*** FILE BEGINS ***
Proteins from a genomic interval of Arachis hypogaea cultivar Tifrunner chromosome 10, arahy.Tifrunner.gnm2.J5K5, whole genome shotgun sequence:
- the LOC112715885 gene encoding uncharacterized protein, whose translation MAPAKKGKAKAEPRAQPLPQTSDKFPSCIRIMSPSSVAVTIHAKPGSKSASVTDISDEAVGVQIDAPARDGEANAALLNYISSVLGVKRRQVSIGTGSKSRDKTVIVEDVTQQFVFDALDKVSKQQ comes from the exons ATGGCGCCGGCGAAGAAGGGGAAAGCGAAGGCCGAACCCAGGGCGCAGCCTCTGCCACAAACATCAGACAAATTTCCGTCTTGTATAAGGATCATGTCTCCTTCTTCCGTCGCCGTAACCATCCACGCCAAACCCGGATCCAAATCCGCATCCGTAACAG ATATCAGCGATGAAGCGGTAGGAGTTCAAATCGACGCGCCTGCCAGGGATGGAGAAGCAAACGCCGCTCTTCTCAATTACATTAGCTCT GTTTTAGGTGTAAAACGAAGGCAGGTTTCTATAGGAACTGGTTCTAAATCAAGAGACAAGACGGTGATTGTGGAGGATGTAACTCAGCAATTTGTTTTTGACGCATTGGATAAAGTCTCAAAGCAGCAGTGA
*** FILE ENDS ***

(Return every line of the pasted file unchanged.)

Proteins from a genomic interval of Arachis hypogaea cultivar Tifrunner chromosome 10, arahy.Tifrunner.gnm2.J5K5, whole genome shotgun sequence:
- the LOC112715885 gene encoding uncharacterized protein, whose translation MAPAKKGKAKAEPRAQPLPQTSDKFPSCIRIMSPSSVAVTIHAKPGSKSASVTDISDEAVGVQIDAPARDGEANAALLNYISSVLGVKRRQVSIGTGSKSRDKTVIVEDVTQQFVFDALDKVSKQQ comes from the exons ATGGCGCCGGCGAAGAAGGGGAAAGCGAAGGCCGAACCCAGGGCGCAGCCTCTGCCACAAACATCAGACAAATTTCCGTCTTGTATAAGGATCATGTCTCCTTCTTCCGTCGCCGTAACCATCCACGCCAAACCCGGATCCAAATCCGCATCCGTAACAG ATATCAGCGATGAAGCGGTAGGAGTTCAAATCGACGCGCCTGCCAGGGATGGAGAAGCAAACGCCGCTCTTCTCAATTACATTAGCTCT GTTTTAGGTGTAAAACGAAGGCAGGTTTCTATAGGAACTGGTTCTAAATCAAGAGACAAGACGGTGATTGTGGAGGATGTAACTCAGCAATTTGTTTTTGACGCATTGGATAAAGTCTCAAAGCAGCAGTGA